Schools From Philadelphia To Los Angeles Close Early Due To Heat Waves

Schools across the nation were forced to close early, move to remote learning or shift activities amid heat waves stretching from Philadelphia to Los Angeles this week.

In Philadelphia, officials decided to close 118 schools three hours early on both Tuesday and Wednesday, saying the buildings did not have “sufficient cooling systems.” The shift came during the first day of the new school year, impacting thousands of students amid warnings some buildings could reach 90 degrees Fahrenheit or more indoors.

“Fifty-seven percent of our schools don’t have adequate air conditioning where we can guarantee all staff and children will be appropriately cool,” Tony Watlington, the superintendent of Philadelphia’s school district, said this week. “We will continue to study and take a look at what all our options are.”

In Baltimore, nearly two dozen schools took similar steps on Monday and Tuesday because they had no air conditioning amid a heat wave. Ten schools in Cleveland, Ohio, were also forced to move to remote learning this week, even though the school year just began.

And health officials in Los Angeles were warning residents to prepare for the hottest, longest heat wave of the year, with temperatures expected to rise above 100 degrees Fahrenheit. School districts in some parts of Southern California shifted school practices to mornings and canceled some events, while some schools said they would move recess indoors to protect students from the severe weather.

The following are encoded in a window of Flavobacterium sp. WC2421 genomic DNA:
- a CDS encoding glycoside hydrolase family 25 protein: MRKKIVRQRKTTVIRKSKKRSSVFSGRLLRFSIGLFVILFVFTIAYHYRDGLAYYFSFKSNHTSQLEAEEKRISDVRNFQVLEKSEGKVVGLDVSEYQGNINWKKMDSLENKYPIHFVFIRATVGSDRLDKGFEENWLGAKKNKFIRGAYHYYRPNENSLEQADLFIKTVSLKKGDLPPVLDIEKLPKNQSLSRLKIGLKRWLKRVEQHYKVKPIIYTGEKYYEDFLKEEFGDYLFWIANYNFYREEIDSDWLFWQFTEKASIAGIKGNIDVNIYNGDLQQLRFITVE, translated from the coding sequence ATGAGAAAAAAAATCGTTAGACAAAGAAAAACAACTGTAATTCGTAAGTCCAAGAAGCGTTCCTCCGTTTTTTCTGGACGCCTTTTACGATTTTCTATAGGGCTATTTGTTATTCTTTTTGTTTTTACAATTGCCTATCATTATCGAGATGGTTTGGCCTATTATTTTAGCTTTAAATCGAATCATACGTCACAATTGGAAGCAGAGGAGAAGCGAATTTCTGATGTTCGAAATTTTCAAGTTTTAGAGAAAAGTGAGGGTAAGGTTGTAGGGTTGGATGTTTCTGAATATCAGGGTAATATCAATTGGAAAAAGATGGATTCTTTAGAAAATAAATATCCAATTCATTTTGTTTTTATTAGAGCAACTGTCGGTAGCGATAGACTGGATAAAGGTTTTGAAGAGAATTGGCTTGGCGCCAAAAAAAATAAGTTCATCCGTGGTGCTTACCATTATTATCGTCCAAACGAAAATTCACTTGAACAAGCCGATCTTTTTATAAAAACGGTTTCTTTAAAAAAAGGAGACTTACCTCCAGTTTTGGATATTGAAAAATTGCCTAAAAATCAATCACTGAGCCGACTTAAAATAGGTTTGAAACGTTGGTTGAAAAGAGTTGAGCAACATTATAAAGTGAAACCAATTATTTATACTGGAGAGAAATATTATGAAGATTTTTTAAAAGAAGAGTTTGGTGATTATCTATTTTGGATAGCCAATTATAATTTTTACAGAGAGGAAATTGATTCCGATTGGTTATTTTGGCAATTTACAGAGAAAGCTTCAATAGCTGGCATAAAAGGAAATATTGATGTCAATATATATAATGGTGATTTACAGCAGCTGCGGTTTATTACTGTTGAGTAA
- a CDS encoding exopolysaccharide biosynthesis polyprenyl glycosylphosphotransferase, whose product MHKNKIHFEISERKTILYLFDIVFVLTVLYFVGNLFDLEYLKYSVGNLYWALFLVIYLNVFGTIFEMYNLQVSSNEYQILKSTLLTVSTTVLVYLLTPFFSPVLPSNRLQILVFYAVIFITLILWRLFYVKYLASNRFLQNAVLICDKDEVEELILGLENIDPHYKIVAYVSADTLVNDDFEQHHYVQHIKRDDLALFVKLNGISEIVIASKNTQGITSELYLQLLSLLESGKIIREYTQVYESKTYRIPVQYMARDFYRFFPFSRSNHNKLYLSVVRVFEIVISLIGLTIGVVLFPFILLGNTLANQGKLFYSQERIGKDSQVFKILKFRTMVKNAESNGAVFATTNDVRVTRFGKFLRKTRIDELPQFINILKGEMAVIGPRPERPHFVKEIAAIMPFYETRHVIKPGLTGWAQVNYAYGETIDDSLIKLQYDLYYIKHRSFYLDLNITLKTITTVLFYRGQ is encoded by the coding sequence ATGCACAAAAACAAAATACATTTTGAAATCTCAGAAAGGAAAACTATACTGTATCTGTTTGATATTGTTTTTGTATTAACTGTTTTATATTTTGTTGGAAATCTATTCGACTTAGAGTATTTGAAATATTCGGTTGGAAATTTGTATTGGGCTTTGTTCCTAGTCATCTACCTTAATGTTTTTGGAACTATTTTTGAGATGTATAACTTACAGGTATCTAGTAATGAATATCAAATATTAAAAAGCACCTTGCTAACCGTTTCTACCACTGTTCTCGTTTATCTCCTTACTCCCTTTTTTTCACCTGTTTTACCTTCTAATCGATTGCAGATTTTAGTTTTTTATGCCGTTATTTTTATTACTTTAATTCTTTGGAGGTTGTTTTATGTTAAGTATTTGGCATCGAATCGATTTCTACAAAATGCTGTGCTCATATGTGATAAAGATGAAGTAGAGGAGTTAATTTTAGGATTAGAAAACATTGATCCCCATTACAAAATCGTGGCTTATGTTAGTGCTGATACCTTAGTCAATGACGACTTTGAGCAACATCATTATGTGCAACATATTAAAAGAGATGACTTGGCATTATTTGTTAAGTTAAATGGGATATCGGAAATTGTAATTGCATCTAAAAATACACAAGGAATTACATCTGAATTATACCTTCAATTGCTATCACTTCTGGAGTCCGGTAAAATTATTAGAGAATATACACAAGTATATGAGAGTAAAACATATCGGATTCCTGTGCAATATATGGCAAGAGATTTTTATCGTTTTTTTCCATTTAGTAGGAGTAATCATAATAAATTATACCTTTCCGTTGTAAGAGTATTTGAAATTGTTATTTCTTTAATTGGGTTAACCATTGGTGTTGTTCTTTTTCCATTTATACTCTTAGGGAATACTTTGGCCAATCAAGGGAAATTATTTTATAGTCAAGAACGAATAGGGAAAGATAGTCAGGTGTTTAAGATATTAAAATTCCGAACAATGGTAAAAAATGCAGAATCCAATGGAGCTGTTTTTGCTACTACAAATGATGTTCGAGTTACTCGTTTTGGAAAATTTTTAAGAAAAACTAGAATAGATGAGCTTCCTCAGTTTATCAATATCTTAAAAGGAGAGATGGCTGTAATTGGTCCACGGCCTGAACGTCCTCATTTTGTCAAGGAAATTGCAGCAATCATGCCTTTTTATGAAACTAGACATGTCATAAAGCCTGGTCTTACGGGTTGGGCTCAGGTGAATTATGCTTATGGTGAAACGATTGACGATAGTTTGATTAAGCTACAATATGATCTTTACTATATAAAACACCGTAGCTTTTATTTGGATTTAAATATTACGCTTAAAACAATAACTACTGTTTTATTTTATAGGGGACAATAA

“We hear you, parents — it’s too hot,” Nick Melvoin, the vice president of the Los Angeles Unified School District’s board of education, told families this week, per KTLA. “We need to make sure kids are indoors, or when they’re outdoors we have water and shade, and we’re doing all we can to get ready for this week.”

Weather officials also declared San Diego would be under an excessive heat warning beginning Wednesday, with temperatures possibly reaching up to 109 degrees. Some schools in the city reported issues with their air conditioning systems last week, prompting early closures to protect students.

The heat waves cap a summer of temperature extremes in the United States. Millions sweltered during an unseasonably hot July, and average overnight temperatures soared to their highest levels in recorded history that month, according to the National Oceanic and Atmospheric Administration.

“In the U.S., the heat was pervasive and persistent as atmospheric high-pressure systems established stagnant heat domes, which placed more than 150 million people under heat warnings and advisories,” NASA’s Earth Observatory wrote last month. “Nearly every region of the continental U.S. experienced above-average temperatures. Several states saw record-breaking triple-digit highs, some for days on end.”

Scientists have long warned that climate change will only make heat waves more severe and more common as the planet warms from the burning of fossil fuels. Researchers say large swaths of the country could experience triple-digit days regularly throughout the summer by the middle of this century.

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